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Reuters (November 10)

2018/ 11/ 11 by jd in Global News

“The common element” in the U.S. and Europe “is a revolt, greater or lesser in extent, against rapid change, against liberal elites and against a loss of identity – white, in the main, but also of settled communities of past waves of immigrants. Populists, right to signal these concerns, are wrong to claim that answers are simple. But arguments of complexity are, in an impatient time, suspect. Divisions, not only in the United States, presently deepen.”


Chicago Tribune (October 30)

2018/ 10/ 31 by jd in Global News

“The caravan of several thousand people coming north through Mexico has stirred all sorts of fears here at home…. But the actual grounds for fear are sparse.” Some won’t complete the journey. Many will apply for asylum. Only a small percentage will eventually make it into the U.S., either legally or illegally. Furthermore, “a body of evidence indicates that immigrants in general are less likely to commit crimes than native-born Americans.”


The Economist (October 21)

2017/ 10/ 22 by jd in Global News

“Populism’s wave has yet to crest.” Yet the gestures Trump is making “to his angry base” are unlikely to bring relief. “The demise of NAFTA will disproportionately hurt the blue-collar workers who back Mr Trump. Getting tough on immigrants will do nothing to improve economic conditions.” Instead, “mainstream parties must offer voters who feel left behind a better vision of the future, one that takes greater account of the geographical reality behind the politics of anger.”


Washington Post (December 12)

2016/ 12/ 14 by jd in Global News

Can Canada, “a nation so multicultural and immigrant-heavy (Canada ties with Germany for the G8’s highest per-capita immigration rate) hope to escape the racial and religious tensions that have consumed Europe and the United States?” While the consensus says yes, there are some concerning rumblings.


Philly.Com (July 27)

2016/ 07/ 28 by jd in Global News

After the Democratic National Convention got off to a rough start, the party is reuniting, though tension remains. “Amid enduring dissent, some of the convention’s most successful moments so far have appealed to unity among people—including the kinds of people, like undocumented immigrants and the disabled, who have been targeted by Trump’s divisive rhetoric.”


New York Times (February 7)

2016/ 02/ 08 by jd in Global News

“Fear and hatred stalked the Republican debate on Saturday night, aimed at every available target, including, as starkly as ever, the immigrant threat…. There is a long list of things Americans are terrified of, immigrants should not be on it.”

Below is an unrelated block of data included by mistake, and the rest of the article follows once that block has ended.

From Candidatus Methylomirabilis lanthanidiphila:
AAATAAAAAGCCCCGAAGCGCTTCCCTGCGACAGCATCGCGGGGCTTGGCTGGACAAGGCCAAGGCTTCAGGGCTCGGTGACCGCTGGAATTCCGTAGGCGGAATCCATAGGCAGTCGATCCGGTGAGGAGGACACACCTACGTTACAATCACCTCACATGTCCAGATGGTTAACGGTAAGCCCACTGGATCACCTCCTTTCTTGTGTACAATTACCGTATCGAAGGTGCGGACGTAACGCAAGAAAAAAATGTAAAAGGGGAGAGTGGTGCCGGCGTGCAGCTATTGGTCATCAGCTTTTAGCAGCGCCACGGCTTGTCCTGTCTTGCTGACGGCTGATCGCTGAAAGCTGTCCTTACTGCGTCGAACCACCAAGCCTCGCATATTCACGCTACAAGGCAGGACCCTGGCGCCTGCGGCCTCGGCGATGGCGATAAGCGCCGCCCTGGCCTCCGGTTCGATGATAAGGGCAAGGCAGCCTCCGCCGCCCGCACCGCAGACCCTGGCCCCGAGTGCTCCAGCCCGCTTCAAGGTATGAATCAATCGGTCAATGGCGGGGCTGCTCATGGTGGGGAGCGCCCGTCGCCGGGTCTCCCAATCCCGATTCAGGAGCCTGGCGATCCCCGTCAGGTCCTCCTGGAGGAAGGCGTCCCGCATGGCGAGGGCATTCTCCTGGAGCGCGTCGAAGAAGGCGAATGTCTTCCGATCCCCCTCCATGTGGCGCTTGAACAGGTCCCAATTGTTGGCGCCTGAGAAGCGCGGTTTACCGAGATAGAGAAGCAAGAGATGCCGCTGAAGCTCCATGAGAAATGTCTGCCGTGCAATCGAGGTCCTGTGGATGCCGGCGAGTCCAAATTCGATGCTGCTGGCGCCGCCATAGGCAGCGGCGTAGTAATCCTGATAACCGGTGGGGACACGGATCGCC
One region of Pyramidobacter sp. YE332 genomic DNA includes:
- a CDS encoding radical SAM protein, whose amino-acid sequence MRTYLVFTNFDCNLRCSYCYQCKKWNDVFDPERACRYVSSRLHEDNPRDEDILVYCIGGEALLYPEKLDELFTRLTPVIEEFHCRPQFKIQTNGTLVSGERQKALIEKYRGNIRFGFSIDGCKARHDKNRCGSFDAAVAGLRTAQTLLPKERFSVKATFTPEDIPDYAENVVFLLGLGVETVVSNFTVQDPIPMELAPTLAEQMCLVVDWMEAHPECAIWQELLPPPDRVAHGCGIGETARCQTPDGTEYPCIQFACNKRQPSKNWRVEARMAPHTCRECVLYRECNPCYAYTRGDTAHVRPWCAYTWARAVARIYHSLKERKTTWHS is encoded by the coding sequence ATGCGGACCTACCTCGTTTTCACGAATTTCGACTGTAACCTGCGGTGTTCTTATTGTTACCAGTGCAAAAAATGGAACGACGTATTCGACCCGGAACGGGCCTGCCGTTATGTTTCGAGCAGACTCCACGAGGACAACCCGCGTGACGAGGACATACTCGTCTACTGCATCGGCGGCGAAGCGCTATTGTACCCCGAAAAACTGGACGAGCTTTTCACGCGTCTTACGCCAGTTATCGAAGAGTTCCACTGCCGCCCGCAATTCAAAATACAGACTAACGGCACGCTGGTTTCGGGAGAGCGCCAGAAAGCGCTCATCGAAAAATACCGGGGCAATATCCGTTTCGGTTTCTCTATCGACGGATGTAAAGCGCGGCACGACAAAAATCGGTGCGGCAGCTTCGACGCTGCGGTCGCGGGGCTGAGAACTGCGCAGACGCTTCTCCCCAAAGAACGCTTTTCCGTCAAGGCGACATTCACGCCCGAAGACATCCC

Wall Street Journal (September 9)

2015/ 09/ 10 by jd in Global News

While Europe is rescuing teeming masses of immigrants, neighboring Arab states are proving they are “not their brothers’ keepers.” They have done “pretty much nothing,” with Gulf leaders “worrying that a large influx of refugees will upset the political balance of their brittle kingdoms.”


Wall Street Journal (December 23, 2013)

2013/ 12/ 24 by jd in Global News

To avoid the stagnation that has afflicted Japan, the U.S. should embrace immigration reform. Reform could lead to a younger population, innovation and entrepreneurship. “If Japan, a rapidly aging country with famously prohibitive immigration laws, teaches us anything, it is this: If you want to avoid a “lost decade,” open your doors to immigrants.”


Financial Times (September 18)

2013/ 09/ 20 by jd in Global News

South Korea is increasingly turning to immigrants to fill 3D jobs considered dirty, difficult and dangerous. The “migrant worker population that has risen to around 540,000 from 49,500 in 1990” looks poised to continue growing. “With a looming demographic crunch driven by one of the world’s lowest birth rates, the reliance on foreign labour is likely to spread more broadly in this increasingly mature economy.”


Wall Street Journal (June 2)

2013/ 06/ 03 by jd in Global News

“As some 75 million baby boomers prepare to retire, immigrants will be crucial to keeping the federal pension program afloat.” Without immigration, the U.S. social security program faces an estimated 75-year social security shortfall of over $8.5 trillion (net present value). “Immigration won’t solve all of Social Security’s financial problems…. But immigrants unquestionably narrow the funding gap. More generous immigration is a wise step toward solving the entitlement crisis in Washington.”


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